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August 8, 2014

"The High Costs of Low Risk: The Crisis of America’s Aging Prison Population"

LogoThe title of this post is the title of this notable white paper from The Osborne Association that I found via this post from The Crime Report.  Here is the report's executive summary

For the past four decades, we have witnessed the most sustained and widespread imprisonment binge known throughout recorded human history. The facts are all too familiar: the United States has roughly 5 percent of the world’s population, yet is responsible for 25 percent of the world’s incarcerated population.  With an estimated 2.3 million adults in jail or prison and 1 out of every 32 adults under correctional or community supervision, the U.S. surpasses all other countries in sheer numbers and per capita incarceration rates.

The immense costs of incarceration have increasingly framed the conversation around reducing the prison population as a matter of fiscal responsibility and budgetary necessity. This discussion is often centered around reducing the arrest and prosecution of so-called “non-violent drug offenders.”  But these issues belie a much more pressing human and economic concern: the aging prison population, whose costs for incarceration and care will soon prove unsustainable if meaningful action is not taken. And though prison is expensive, cost is far from the only justification to move away from our reliance on incarceration, as the continued long-term incarceration of aging citizens has serious moral, ethical, public health, and public safety implications.

This paper aims to provide a brief contextual framework of the issues affecting elders in prison; to illuminate the ongoing efforts being undertaken to improve conditions within correctional facilities, increase mechanisms for release, and develop robust post-release services specifically targeting the unique needs of the aging population in reentry; and to sketch out preliminary recommendations to serve as a basis for further work to be done throughout several key sectors.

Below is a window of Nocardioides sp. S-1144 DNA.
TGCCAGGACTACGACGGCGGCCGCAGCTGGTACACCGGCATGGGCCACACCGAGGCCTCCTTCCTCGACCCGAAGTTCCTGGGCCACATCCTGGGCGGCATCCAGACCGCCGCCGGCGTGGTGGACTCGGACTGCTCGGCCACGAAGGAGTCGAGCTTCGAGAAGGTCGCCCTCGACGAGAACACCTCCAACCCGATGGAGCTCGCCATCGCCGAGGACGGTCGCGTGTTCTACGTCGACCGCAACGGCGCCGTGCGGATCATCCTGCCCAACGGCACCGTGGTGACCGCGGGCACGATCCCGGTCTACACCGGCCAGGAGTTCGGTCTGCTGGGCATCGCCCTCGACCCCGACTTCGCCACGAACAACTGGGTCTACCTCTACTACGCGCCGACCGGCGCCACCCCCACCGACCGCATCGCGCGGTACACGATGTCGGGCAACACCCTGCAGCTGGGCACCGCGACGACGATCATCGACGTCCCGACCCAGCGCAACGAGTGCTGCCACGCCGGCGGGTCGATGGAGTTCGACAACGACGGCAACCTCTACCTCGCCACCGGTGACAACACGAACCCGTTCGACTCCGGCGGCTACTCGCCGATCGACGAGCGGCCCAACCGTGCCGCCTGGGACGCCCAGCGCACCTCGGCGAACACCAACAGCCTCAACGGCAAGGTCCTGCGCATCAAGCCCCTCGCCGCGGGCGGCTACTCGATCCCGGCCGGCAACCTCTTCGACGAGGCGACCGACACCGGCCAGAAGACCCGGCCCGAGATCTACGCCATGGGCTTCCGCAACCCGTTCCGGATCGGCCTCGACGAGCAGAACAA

Despite their apparent interrelated interests in the aging prison population, the fields of gerontology, medical and mental health, philanthropy, and corrections have only sporadically interacted around this issue, and never as a unified voice.  Thus, a primary objective of this work is to encourage multi-sector dialogue, cross-pollination of ideas, and a shared foundational knowledge that will strengthen the connections among these fields and form a basis for unifying action.

We believe such a partnership will be well equipped to identify and engage in appropriate measures that will immediately impact the aging prison population, while also developing and implementing the necessary socio-structural architecture to effectively address long-term mechanisms of diversion, release, and reentry.

Austerity-driven approaches to shrinking budgets and increasing public discomfort with mass incarceration create an opportunity to seriously address the epidemic of America’s graying prison population and to imbue our criminal justice system with values and policies that are humane, cost-effective, and socially responsible.

August 8, 2014 at 02:38 PM | Permalink

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Comments

My argument is to focus on what's morally right, a non-violent drug criminal should not get a higher sentence than an arsonist or other violent criminal, a person urinating in the bushes or sexting as a teenager should not be subject to decades long registration, fees,forced to carry a driver's license that says "sex offender", prosecuted because he is a male teenager under 18 at 17 vs. a girl who is also a teen at 15, residency restrictions, employment,petition of relatives,etc COMPARED to a ms-13 gang member who violently attacks folks with baseball bats, saws,etc.

Cost should be a factor as we don't have unlimited resources, but should not be the focus, after all we could put aging inmates to death which would be cheaper if it weren't for the appeals and habeus corpus proceedings which are unfair because they are often unavailable to LWOP inmates.

Posted by: Alex | Aug 9, 2014 6:58:48 AM

On the short list of High Cost of Low Risk defendants , has to be the continued incarceration }1946→1987{ after Rudolph Hess evolved to nearly zero risk •


“The rotating American, British, French, or Soviet officer and 37 soldiers under the officer's command guard Hess alone -- and the four dozen cleaning women, the cook, doctor, pastor, and other German staff members serve Hess alone, at an annual cost of $670,000 to West German taxpayers.”

In Spandau prison, Rudolph Hess leads a Spartan life
By Elizabeth Pond, Staff writer of The Christian Science Monitor June 17, 1985


Posted by: Docile Jim Brady in Columbus, Ohio | Aug 9, 2014 10:17:49 AM

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